Ambassador Farnaud bestowed the Award of “Officier de l’Ordre de la Légion d’Honneur” upon Helen Lieberman
His Excellency Mr. Christophe Farnaud, Ambassador of France to South Africa, bestowed the award of “Officier de l’Ordre de la Légion d’Honneur” upon Mrs Helen Lieberman on April, 19th, 2017.
On Wednesday, 19th April 2017, Helen Lieberman was awarded “Officier de la Légion d’Honneur”, the highest French distinction, by His Excellency Mr Christophe Farnaud, Ambassador of France to South Africa. The National Order of the Legion of Honor is a commitment to the ideals and values of the French nation. It is an acknowledgment of their dedication and of the role they have assumed in their respective fields.
His Excellency Mr Christophe Farnaud awarded Helen Lieberman “in recognition of her lifelong commitment to the eradication of poverty, injustice and human misery”
Ambassador Farnaud commended the courage and the determination of Helen Lieberman, who “never yielded under pressure, under the strain imposed by the Apartheid police forces”, who “rather than giving away, worked with ever more determination to move towards her vision of a fairer South Africa”.
Retracing the steps of Helen Lieberman, Ambassador Farnaud reminded how in 1963, being a therapist at Groote Schur, she tracked down one of her young patients to Langa township and witnessed the brutality of Apartheid, “appalled at this unfair situation, you [Helen] decided to work hand in hand with the residents of the townships”.
Ambassador Farnaud recognized the remarkable work carried out by Ikamva Labantu, the community-based non-profit organization founded in 1963 by Helen Lieberman. “By establishing community-based structures, you [Helen] empower those you work with, from skills training to work placements, and from early childhood development to book reading clubs for the elderly”. Ambassador Farnaud also took the opportunity to commend the work of the women and men from the community that work hand in hand in the townships with Helen to empower others, and are “positive forces for change in South Africa”. Ikamva Labantu has more than 20 centers in the townships of Cape Town, hires more than 100 persons and takes care of about 25 000 persons per day – including 12 000 children.
In her acceptance speech Mrs Helen Lieberman claimed to be “humbled and honored to be receiving this prestigious award” which she said it was “an affirmation of the combined activities of community leaders, devoted staff and their staunch supporters”. She reminded that “they have all worked together tirelessly to build – Ikamva Labantu – the future of our nation/people”.
Helen Lieberman thanked, shared and dedicated this award to all the courageous community leaders she worked and works with, “our people on the ground have been the backbone and builders of our nation – they have built our past and will secure our future. Let’s hear them, listen to them, affirm them and salute them” she said.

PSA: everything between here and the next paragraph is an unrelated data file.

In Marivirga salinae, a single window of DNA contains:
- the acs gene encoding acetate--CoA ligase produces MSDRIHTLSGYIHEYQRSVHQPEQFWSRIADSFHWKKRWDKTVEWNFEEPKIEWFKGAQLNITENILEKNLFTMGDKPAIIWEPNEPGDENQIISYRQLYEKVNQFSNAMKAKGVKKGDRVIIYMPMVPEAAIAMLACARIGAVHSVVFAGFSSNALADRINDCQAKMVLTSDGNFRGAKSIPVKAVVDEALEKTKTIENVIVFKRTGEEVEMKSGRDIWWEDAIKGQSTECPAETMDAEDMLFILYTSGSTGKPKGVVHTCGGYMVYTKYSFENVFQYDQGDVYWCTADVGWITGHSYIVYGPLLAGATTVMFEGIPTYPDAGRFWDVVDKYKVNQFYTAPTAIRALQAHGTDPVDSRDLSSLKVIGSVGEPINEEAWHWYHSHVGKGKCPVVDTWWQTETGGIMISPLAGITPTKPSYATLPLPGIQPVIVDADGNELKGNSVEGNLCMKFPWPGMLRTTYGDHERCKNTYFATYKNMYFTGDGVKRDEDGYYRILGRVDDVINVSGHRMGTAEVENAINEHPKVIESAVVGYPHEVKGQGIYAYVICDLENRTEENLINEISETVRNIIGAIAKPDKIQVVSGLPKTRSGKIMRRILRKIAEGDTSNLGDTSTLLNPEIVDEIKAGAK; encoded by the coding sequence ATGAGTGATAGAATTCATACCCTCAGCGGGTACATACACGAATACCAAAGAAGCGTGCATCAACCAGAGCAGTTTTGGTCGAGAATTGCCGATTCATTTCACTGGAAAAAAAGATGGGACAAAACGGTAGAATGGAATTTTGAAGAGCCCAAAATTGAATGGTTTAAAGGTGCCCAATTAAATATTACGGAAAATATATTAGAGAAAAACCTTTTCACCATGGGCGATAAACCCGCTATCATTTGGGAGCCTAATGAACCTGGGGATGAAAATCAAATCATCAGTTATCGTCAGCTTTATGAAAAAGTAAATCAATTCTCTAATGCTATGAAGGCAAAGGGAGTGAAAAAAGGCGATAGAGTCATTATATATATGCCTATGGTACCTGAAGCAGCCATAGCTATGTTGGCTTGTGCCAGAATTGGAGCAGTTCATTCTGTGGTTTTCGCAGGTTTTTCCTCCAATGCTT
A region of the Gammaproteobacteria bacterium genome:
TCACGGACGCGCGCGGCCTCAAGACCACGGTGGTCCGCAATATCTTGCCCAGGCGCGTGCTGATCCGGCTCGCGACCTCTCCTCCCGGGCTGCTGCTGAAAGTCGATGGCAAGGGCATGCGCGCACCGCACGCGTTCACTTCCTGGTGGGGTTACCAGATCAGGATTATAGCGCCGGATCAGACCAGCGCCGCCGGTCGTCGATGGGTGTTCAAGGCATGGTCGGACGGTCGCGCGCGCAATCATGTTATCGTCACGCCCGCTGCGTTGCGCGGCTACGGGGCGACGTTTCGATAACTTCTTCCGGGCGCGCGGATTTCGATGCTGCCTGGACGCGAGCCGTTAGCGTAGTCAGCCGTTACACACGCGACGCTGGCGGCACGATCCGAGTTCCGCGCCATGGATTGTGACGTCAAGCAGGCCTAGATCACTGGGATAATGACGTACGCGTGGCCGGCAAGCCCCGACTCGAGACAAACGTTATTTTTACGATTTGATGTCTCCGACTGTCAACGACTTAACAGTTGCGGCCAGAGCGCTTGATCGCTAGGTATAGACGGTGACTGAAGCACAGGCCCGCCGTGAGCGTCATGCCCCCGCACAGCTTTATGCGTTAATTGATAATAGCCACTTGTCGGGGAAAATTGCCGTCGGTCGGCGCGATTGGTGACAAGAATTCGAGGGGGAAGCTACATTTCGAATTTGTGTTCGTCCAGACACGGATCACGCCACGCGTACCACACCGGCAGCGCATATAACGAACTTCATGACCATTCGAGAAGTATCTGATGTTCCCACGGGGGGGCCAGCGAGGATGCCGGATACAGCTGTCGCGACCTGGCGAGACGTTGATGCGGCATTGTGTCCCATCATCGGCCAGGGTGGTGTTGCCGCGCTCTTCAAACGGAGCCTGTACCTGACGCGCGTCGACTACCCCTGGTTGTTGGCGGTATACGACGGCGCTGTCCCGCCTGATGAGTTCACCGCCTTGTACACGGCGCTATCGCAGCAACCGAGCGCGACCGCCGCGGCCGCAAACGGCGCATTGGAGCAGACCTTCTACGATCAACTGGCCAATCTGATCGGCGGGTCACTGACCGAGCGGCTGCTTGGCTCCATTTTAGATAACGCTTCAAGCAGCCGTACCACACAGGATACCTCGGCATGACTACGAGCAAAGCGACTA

Ikamva Labantu has been working with seniors for decades through its network of 19 Senior Clubs, reaching more than 900 seniors every day in the township communities. Ambassador Farnaud announced to Helen and the community members present at the function, that the French Embassy will provide a grant to Ikamva Lavantu in order to suppor two senior clubs.
Among the attendants, you could find governments’ officials, civil society representatives, figures from the cultural world as well as community leaders from the township representing Ikamva Labantu.
Helen Lieberman is a South African community leader and humanitarian activist, well known for her work in the townships of Cape Town for over 50 years. When working as a speech therapist at the Groote Schuur hospital, she discovered in 1963 the true side of Apartheid, the brutality and unfairness of a system which confined the majority of South Africans to a life of misery. She discovered that black patients from the Cape Town hospitals were discharged from the hospital and sent back home to die. Outraged by this unfair situation, she decided to put all her will at the service of the most deprived people from the most disadvantaged neighborhoods of Cape Town.
The insights she gained and the relationships she developed with the communities led to the formation of Ikamva Labantu. Ikamva Labantu is dedicated to creating sustainable socio-economic change in Cape Town’s township communities. By working hand-in-hand with community members, it seeks to empower individuals and help communities to become self-sufficient, tacking issues such as health, education and unemployment.
Established in 1963, Ikamva Labantu (“the future of our nation” in Xhosa) is a nonprofit organization that helps building communities by connecting with leaders, teachers and guardians who are already committed to supporting and uplifting those around them. The association is committed to creating sustainable socio-economic change in Cape Town’s township communities.
For more information, visit: http://ikamva.org.za/